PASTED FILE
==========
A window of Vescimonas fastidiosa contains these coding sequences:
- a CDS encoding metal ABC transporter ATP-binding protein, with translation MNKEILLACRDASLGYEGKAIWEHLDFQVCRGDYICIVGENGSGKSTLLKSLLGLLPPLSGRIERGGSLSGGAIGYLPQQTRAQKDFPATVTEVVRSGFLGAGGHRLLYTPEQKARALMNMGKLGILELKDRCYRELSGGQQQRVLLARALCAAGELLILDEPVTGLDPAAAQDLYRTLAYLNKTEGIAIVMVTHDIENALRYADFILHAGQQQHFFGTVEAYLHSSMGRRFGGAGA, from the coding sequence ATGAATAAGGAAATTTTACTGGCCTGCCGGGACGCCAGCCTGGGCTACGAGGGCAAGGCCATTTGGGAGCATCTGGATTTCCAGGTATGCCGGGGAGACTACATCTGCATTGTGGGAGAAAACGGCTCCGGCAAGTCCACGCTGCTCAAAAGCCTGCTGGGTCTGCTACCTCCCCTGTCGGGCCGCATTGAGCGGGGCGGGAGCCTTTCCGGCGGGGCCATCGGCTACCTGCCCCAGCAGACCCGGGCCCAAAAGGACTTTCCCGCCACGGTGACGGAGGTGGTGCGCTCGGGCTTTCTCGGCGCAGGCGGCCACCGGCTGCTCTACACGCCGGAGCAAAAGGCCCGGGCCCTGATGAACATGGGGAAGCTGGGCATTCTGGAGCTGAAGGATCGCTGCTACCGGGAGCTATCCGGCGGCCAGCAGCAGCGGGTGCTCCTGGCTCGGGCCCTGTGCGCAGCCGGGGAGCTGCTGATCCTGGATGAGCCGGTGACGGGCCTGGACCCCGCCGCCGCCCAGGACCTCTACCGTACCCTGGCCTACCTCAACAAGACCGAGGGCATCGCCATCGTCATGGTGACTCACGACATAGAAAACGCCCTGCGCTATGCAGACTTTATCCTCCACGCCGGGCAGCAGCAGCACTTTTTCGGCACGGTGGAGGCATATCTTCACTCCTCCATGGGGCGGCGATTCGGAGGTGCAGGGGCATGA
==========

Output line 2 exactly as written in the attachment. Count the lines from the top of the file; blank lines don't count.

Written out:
- a CDS encoding metal ABC transporter ATP-binding protein, with translation MNKEILLACRDASLGYEGKAIWEHLDFQVCRGDYICIVGENGSGKSTLLKSLLGLLPPLSGRIERGGSLSGGAIGYLPQQTRAQKDFPATVTEVVRSGFLGAGGHRLLYTPEQKARALMNMGKLGILELKDRCYRELSGGQQQRVLLARALCAAGELLILDEPVTGLDPAAAQDLYRTLAYLNKTEGIAIVMVTHDIENALRYADFILHAGQQQHFFGTVEAYLHSSMGRRFGGAGA, from the coding sequence ATGAATAAGGAAATTTTACTGGCCTGCCGGGACGCCAGCCTGGGCTACGAGGGCAAGGCCATTTGGGAGCATCTGGATTTCCAGGTATGCCGGGGAGACTACATCTGCATTGTGGGAGAAAACGGCTCCGGCAAGTCCACGCTGCTCAAAAGCCTGCTGGGTCTGCTACCTCCCCTGTCGGGCCGCATTGAGCGGGGCGGGAGCCTTTCCGGCGGGGCCATCGGCTACCTGCCCCAGCAGACCCGGGCCCAAAAGGACTTTCCCGCCACGGTGACGGAGGTGGTGCGCTCGGGCTTTCTCGGCGCAGGCGGCCACCGGCTGCTCTACACGCCGGAGCAAAAGGCCCGGGCCCTGATGAACATGGGGAAGCTGGGCATTCTGGAGCTGAAGGATCGCTGCTACCGGGAGCTATCCGGCGGCCAGCAGCAGCGGGTGCTCCTGGCTCGGGCCCTGTGCGCAGCCGGGGAGCTGCTGATCCTGGATGAGCCGGTGACGGGCCTGGACCCCGCCGCCGCCCAGGACCTCTACCGTACCCTGGCCTACCTCAACAAGACCGAGGGCATCGCCATCGTCATGGTGACTCACGACATAGAAAACGCCCTGCGCTATGCAGACTTTATCCTCCACGCCGGGCAGCAGCAGCACTTTTTCGGCACGGTGGAGGCATATCTTCACTCCTCCATGGGGCGGCGATTCGGAGGTGCAGGGGCATGA